Tuesday, January 22, 2008

State Can't Scrimp on Public Defenders

The state's public defender offices are one of the best bargains in state government. It costs Florida taxpayers less than $200 per case to have indigent criminal defendants represented, and the quality of that representation is generally rated as quite good. Just try and hire a criminal defense attorney for that amount.
Unfortunately, the Florida Public Defender Association says the 20 elected public defender offices around the state are facing critical budget shortfalls due to cuts already made by the Legislature and further cuts that may be coming.
In the Pinellas-Pasco Public Defender's Office, for example, $328,000 was cut from the 2007-2008 fiscal year budget during the October special session. On top of that, 1 percent of its appropriated funds have been held back every quarter. (The governor, House speaker and Senate president implemented this hold-back for state operations as a way to prepare for further revenue shortfalls.)
Pinellas-Pasco Public Defender Bob Dillinger says that all told, his office is looking at about $1 million hit out of a $16 million budget, if those held-back funds are not returned. And that means laying off employees or furloughing people for long periods.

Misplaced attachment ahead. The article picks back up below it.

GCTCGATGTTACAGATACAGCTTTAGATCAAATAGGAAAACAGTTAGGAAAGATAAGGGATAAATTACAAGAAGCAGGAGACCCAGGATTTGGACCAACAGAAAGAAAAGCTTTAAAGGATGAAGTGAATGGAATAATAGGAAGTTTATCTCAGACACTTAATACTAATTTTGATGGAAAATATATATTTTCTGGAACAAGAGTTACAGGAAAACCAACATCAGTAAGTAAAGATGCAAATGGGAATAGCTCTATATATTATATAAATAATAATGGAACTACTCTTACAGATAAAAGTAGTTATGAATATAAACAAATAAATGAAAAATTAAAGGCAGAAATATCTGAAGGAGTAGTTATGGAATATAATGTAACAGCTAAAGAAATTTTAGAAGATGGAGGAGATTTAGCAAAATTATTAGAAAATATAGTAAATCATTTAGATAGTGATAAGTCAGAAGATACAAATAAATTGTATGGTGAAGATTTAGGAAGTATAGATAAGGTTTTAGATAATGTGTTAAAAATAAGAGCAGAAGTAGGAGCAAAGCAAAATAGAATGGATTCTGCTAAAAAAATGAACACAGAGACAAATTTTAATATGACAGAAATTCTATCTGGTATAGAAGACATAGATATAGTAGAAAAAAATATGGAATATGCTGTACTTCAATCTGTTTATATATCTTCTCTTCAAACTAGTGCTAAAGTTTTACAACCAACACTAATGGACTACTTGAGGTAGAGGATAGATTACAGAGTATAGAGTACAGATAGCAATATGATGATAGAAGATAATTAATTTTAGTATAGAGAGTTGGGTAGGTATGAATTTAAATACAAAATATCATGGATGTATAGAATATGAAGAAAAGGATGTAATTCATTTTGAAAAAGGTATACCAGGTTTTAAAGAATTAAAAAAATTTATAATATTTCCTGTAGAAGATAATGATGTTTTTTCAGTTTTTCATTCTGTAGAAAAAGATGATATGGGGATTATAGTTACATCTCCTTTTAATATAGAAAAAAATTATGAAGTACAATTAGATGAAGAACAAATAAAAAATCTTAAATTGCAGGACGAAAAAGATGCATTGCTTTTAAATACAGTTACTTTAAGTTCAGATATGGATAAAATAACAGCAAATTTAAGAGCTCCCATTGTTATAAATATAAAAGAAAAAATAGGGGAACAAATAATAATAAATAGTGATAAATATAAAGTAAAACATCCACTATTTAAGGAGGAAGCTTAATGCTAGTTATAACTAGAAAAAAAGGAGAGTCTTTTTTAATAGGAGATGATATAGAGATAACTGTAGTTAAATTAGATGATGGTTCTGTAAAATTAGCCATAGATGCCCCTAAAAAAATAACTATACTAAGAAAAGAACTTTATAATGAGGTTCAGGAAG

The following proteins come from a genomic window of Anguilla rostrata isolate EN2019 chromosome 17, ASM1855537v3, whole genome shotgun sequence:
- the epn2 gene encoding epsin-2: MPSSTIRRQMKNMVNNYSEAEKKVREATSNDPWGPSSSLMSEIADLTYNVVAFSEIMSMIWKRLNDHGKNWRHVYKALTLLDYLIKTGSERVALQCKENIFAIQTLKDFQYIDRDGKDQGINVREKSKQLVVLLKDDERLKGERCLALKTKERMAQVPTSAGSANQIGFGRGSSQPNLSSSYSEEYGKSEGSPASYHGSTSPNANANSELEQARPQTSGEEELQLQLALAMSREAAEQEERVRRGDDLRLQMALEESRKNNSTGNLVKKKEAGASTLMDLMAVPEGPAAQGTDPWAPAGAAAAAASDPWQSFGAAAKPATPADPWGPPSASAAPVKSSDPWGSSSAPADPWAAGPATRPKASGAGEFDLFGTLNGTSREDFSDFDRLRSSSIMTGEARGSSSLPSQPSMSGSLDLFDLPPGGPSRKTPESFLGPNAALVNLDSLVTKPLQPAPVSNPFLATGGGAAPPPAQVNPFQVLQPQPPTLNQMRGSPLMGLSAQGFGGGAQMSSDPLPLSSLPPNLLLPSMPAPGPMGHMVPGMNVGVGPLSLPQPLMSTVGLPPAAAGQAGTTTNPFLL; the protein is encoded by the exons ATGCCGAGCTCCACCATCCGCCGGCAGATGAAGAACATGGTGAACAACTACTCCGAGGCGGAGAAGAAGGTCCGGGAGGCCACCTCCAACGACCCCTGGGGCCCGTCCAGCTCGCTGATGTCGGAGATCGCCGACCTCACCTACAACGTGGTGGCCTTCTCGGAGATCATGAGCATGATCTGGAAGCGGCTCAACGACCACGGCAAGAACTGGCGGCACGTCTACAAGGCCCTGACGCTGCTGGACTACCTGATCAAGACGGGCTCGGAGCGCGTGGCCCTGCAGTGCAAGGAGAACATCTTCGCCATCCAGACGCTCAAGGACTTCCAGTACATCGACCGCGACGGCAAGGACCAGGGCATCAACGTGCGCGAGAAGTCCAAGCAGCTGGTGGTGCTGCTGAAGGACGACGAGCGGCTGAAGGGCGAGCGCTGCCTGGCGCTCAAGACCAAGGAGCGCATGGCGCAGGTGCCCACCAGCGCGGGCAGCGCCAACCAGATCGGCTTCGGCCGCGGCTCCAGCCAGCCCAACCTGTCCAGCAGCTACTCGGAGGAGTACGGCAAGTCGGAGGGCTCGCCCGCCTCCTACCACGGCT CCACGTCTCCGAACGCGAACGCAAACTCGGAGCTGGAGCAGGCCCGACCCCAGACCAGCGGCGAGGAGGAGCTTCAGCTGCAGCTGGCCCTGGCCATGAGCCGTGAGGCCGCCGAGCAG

"Ninety-four percent of the state-budgeted money goes for salaries and benefits," Dillinger says. If more cuts occur to this year's budget, as are expected during the coming Legislative session, he might have to stop staffing certain offices. Dillinger has already laid that out as a contingency plan.
There are some expenses in state government that can be put off, and there are there are essential functions that have to continue. Providing defendants an attorney is a constitutional duty. The state risks crippling prosecutions if the public defender offices don't have the manpower to represent those accused.
Already, public defender caseloads around the state have reached well beyond that recommended by professional legal associations. Just look at what has gone on over time. In 1975, public defenders handled 134 cases for each funded position. Now that number stands at 306. When attorneys are asked to do too much, they breach their ethical duty to provide effective counsel and at some point have to stop accepting more cases.
The governor should release the money that has been held back from the public defender budgets, and the leadership in Tallahassee should exempt these offices from further budget cuts. When times are tough it makes sense to set priorities and fund the necessities rather than resort to simplistic across-the-board cuts. Paying the full freight for our public defender system is one of those necessities.

A St. Petersburg Times Editorial
Published January 21, 2008

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